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http://dx.doi.org/10.1111/jmp.12352DOI Listing
May 2018

Extinctions, genetic erosion and conservation options for the black rhinoceros (Diceros bicornis).

Sci Rep 2017 02 8;7:41417. Epub 2017 Feb 8.

Cardiff School of Biosciences, Sir Martin Evans Building, Cardiff University, Museum Avenue, Cardiff, CF10 3AX, United Kingdom.

The black rhinoceros is again on the verge of extinction due to unsustainable poaching in its native range. Despite a wide historic distribution, the black rhinoceros was traditionally thought of as depauperate in genetic variation, and with very little known about its evolutionary history. This knowledge gap has hampered conservation efforts because hunting has dramatically reduced the species' once continuous distribution, leaving five surviving gene pools of unknown genetic affinity. Here we examined the range-wide genetic structure of historic and modern populations using the largest and most geographically representative sample of black rhinoceroses ever assembled. Using both mitochondrial and nuclear datasets, we described a staggering loss of 69% of the species' mitochondrial genetic variation, including the most ancestral lineages that are now absent from modern populations. Genetically unique populations in countries such as Nigeria, Cameroon, Chad, Eritrea, Ethiopia, Somalia, Mozambique, Malawi and Angola no longer exist. We found that the historic range of the West African subspecies (D. b. longipes), declared extinct in 2011, extends into southern Kenya, where a handful of individuals survive in the Masai Mara. We also identify conservation units that will help maintain evolutionary potential. Our results suggest a complete re-evaluation of current conservation management paradigms for the black rhinoceros.
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http://dx.doi.org/10.1038/srep41417DOI Listing
http://www.ncbi.nlm.nih.gov/pmc/articles/PMC5296875PMC
February 2017

Links between breast cancer and birth weight: an empirical test of the hypothesized association between size at birth and premenopausal adult progesterone concentrations.

Horm Cancer 2015 Aug 17;6(4):182-8. Epub 2015 Apr 17.

The Kinsey Institute for Research in Sex, Gender and Reproduction, Indiana University, Morrison Hall 313, 1165 East Third Street, Bloomington, IN, 47405, USA.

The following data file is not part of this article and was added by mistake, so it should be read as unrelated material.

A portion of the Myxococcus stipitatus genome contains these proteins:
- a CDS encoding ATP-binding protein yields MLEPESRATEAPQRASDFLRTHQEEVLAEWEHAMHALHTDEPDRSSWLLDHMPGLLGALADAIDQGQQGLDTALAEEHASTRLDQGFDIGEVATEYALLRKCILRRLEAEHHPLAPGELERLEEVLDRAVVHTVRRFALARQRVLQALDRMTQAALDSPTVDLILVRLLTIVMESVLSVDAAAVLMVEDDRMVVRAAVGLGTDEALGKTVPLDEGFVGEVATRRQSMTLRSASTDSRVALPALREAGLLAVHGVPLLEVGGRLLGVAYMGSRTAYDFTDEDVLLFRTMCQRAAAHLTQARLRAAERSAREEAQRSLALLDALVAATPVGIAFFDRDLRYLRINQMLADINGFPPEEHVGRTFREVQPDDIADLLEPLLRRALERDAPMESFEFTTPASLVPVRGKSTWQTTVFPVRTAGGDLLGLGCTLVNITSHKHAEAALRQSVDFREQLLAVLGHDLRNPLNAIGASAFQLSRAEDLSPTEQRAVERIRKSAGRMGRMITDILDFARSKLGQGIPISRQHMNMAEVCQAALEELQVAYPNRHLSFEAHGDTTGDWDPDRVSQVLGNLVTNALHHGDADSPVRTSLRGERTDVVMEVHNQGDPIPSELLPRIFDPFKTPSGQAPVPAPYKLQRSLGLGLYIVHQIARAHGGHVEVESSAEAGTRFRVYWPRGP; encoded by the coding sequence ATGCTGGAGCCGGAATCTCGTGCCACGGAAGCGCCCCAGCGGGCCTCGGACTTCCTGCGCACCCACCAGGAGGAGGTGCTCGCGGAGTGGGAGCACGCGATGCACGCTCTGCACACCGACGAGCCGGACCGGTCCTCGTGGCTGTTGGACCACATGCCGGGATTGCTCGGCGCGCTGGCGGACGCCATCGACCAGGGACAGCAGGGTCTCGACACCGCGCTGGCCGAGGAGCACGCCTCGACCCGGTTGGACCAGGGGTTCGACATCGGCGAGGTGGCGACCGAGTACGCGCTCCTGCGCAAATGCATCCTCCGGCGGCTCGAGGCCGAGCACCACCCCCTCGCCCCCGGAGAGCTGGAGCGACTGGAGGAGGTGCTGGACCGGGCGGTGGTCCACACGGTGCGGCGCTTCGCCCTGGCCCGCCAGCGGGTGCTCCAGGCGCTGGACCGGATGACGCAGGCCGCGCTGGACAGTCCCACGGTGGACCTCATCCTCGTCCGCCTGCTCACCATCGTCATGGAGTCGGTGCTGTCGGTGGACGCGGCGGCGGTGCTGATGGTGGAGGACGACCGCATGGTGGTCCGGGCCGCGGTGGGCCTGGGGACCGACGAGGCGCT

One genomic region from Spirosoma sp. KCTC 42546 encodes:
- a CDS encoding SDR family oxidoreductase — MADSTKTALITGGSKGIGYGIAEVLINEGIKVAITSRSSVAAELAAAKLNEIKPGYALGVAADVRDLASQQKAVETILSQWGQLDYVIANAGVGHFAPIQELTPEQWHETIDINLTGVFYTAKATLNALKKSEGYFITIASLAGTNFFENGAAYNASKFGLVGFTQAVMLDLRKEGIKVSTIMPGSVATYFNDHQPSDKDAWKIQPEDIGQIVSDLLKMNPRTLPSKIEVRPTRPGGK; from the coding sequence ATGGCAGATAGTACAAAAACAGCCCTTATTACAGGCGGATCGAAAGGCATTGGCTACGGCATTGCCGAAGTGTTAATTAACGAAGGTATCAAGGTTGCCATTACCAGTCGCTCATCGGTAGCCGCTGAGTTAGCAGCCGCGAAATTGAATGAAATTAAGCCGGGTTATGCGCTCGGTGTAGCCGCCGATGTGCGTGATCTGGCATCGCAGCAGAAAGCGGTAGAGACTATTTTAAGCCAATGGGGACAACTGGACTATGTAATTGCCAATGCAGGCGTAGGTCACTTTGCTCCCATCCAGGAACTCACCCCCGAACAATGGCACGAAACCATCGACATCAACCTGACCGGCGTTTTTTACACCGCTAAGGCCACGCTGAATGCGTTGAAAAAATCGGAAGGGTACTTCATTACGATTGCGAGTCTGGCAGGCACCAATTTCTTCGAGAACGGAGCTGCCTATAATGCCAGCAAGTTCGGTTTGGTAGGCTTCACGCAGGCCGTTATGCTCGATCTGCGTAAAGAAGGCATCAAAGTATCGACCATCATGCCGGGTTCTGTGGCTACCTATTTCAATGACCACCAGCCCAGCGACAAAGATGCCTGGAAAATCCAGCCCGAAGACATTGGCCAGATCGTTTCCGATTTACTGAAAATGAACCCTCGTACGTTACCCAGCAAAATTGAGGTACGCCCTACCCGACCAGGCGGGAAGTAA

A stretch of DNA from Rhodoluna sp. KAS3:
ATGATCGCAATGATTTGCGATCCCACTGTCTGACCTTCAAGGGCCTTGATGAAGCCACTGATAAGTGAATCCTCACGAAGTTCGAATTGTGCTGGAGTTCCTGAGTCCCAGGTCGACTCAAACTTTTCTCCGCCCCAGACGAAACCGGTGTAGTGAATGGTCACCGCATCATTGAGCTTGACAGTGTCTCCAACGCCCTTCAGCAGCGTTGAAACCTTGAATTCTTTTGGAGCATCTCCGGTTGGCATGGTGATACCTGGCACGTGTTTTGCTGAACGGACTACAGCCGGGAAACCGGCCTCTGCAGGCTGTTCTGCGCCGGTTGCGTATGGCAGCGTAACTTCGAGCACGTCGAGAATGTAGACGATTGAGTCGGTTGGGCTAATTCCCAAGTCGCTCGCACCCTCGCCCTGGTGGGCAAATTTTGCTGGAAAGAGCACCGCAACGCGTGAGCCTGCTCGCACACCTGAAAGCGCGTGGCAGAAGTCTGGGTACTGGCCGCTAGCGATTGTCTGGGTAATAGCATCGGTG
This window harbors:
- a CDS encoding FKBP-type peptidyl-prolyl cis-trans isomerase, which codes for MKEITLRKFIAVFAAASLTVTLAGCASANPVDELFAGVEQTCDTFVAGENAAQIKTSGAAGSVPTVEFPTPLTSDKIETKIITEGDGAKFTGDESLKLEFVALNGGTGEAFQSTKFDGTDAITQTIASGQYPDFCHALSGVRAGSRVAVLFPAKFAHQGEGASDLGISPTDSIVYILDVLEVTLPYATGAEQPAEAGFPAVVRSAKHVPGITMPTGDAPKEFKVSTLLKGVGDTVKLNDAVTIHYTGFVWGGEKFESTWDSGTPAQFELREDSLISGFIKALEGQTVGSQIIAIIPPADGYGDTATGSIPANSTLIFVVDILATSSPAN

Some studies have reported that birth size is a risk factor for breast cancer, but the reasons for this observation are unknown. Ovarian hormone concentrations may be a link between birth size and breast cancer, but the few tests of this hypothesis are inconsistent, perhaps because of differences in sample composition, inclusion of anovulatory cycles, or use of one hormonal measurement per woman. We present results from the first study to use daily hormonal measurements throughout a woman's complete ovulatory cycle to test the hypothesized relationship between birth size and adult progesterone concentrations. We used a study sample and accompanying data set previously obtained for another research project in which we had collected daily urine samples from 63 healthy premenopausal women throughout a menstrual cycle. Multivariate regression was used to test for trends of individual progesterone indices (from 55 ovulatory cycles) with birth weight or ponderal index, while controlling for age, adult BMI, and age at menarche. Our main finding was that neither birth weight nor ponderal index was associated with biologically significant variation in luteal progesterone indices; the best-estimated effect sizes of birth size on these progesterone indices were small (3.7-10.2%). BMI was the only significant predictor of mean peak urinary progesterone, but it explained <6% of the variance. Our findings, in light of what is currently known regarding associations of breast cancer risk with birth size and adult size, suggest that environmental factors (particularly those that vary by socioeconomic status and affect growth) may underlie associations between birth size and cancer risks without there being any association of birth size with adult ovarian hormone concentrations.